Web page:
Canada

DS 15
DD 11 Tree Nuts and peaches
DS 7
TX USA

Offline admin rebekahc

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Re: New to wheat allergy
« Reply #10 on: September 12, 2011, 01:03:35 PM »
April in the US
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Posted: 12.04.2008 at 10:50:32


Some people just have wheat allergy, some have both wheat allergy and Celiac disease. Before she stops eating wheat (like this week), maybe ask your regular pediatrician to order a Celiac Panel. It's an additional blood test that might tell you if you should avoid all gluten grains.
 
Rice Chex cereal, Dora Cereal, Tigger & Pooh Cereal, & Little Einsteins Cereal (General Mills) are all wheat free and gluten free, ingredient wise.
 
Look up "Wylde" pretzels to see if they fit the bill. If soy is no issue, look up Glutino pretzels - son loved them before he developed soy issues.
 
Namaste mixes, 123 Gluten Free mixes - these are all worth checking out. There are a variety of gluten-free pizza crusts. The one we use has egg (Kinnikinnick) - perhaps that's okay if baked, but there is also a frozen thin pizza crust at Whole Foods that is made from just rice and potato flours, I believe.
 
Here's what goes in my son's lunch bag:
Monday - Hormel turkey pepperoni pizza on kinnikinnick pizza crust with Enrico's sauce, carrots, juice, small piece of safe candy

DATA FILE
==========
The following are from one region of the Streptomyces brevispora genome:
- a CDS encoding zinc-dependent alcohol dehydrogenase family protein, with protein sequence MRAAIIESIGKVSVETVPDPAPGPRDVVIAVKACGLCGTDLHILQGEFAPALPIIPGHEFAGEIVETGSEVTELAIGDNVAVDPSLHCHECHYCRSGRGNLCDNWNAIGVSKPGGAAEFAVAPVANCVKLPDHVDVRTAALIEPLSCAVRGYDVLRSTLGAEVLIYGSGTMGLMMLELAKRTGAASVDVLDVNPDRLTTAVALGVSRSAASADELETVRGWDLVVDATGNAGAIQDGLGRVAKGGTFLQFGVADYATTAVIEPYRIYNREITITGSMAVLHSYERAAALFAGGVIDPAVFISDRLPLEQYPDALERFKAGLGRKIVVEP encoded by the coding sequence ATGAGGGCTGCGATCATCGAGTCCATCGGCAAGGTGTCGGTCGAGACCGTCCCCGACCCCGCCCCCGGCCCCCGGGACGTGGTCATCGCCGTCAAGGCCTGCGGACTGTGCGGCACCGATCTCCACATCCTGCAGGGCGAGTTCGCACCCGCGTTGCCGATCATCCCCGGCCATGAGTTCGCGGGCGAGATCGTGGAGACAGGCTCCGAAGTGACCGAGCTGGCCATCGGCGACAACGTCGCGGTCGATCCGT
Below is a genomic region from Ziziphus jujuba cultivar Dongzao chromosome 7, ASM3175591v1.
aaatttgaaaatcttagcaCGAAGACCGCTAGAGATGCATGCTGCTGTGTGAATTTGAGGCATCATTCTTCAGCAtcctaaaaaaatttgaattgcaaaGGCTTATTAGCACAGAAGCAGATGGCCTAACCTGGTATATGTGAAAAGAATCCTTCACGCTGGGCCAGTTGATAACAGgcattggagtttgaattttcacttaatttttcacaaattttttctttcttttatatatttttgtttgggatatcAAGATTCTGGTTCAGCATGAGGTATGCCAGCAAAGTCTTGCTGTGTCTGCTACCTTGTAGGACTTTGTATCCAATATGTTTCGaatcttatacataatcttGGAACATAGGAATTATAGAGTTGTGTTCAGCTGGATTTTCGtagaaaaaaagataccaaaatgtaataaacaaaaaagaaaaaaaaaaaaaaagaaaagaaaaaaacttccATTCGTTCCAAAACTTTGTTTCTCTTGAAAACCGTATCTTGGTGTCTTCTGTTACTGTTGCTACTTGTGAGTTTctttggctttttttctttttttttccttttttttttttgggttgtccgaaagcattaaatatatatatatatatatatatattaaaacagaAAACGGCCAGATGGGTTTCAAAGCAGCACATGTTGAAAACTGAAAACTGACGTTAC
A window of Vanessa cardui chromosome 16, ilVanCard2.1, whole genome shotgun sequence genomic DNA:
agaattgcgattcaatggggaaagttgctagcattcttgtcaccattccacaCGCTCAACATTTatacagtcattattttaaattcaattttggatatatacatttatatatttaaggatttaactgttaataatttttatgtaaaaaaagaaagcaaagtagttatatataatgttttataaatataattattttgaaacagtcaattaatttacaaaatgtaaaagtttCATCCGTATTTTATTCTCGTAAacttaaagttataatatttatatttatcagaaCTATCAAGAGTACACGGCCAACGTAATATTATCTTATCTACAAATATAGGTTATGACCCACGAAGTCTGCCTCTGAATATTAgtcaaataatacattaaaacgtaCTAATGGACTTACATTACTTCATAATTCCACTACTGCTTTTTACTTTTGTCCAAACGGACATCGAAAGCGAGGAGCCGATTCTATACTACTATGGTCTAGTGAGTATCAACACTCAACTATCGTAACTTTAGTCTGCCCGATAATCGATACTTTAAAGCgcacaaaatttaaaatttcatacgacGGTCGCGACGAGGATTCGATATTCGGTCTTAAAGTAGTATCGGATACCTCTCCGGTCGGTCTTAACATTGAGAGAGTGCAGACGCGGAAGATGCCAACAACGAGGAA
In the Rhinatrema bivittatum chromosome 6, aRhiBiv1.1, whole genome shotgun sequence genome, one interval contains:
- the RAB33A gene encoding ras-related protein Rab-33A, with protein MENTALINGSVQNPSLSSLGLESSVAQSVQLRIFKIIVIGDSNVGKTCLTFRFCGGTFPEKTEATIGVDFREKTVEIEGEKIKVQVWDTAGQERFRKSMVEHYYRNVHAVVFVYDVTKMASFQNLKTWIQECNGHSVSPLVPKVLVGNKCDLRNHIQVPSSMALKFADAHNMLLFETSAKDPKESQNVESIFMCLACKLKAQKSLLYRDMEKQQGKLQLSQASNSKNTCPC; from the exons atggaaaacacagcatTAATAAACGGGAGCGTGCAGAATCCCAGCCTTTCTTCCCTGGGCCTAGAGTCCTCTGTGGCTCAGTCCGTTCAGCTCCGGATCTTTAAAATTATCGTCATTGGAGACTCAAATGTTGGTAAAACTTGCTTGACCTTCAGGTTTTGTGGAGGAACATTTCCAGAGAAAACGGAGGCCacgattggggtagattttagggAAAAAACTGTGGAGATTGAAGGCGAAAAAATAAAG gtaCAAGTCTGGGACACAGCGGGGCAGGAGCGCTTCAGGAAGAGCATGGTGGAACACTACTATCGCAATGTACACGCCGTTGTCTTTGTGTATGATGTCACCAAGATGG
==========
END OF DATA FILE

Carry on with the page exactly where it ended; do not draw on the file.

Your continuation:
Tuesday - diced chicken (plastic fork), blue corn chips, pears, gummy bears
Wednesday - Yogurt, cheddar cheese, fruit, Cape Cod potato chips
Thursday - same lunch as Monday
Friday - same lunch as Tuesday

Cascadian Farms french fries are worth checking out for a dinner side. Baked potatoes can be topped with lots of good stuff.
 
Amy's Rice Mac & Cheese is mostly rice pasta and milk ingredients. It's delicious...but caution that it's made in a facility with wheat and tree nuts. Label says no peanuts, fish, shellfish or eggs. Personally we have not had issues with getting "glutened" by it. My oldest is Class 6 / anaph. for peanut, but he does not have tree nut allergies (knock on wood), so you'd need to decide if Amy's is in your comfort zone.
 
Tinkyada rice pasta is amazing - you can use it just like regular pasta...very specialized company, so not a lot of other allergens.
 
I really focus a lot of attention on breakfast - we spend adequate time each morning and make sure there are carbs/fat/protein at each breakfast. He has a burger on Wednesday mornings because I don't send meat to school with him that day! It's his favorite breakfast.
 
If Red Robin restaurant is in your comfort zone, check out the protein burger...they will wrap a burger in lettuce and white butcher paper - very tidy to eat. Or they'll just serve a burger on a plate plain, if that's what your child prefers. Most have dedicated fryers for their french fries (fries can be QUITE contaminated with the breading from chicken nuggets, tortilla strips, etc.), and they also serve fresh sides like cantaloupe slices and carrots. The fry seasoning contains soy - we ask for fries no seasoning...might not be an issue for you.


Mom of 3 AWESOME boys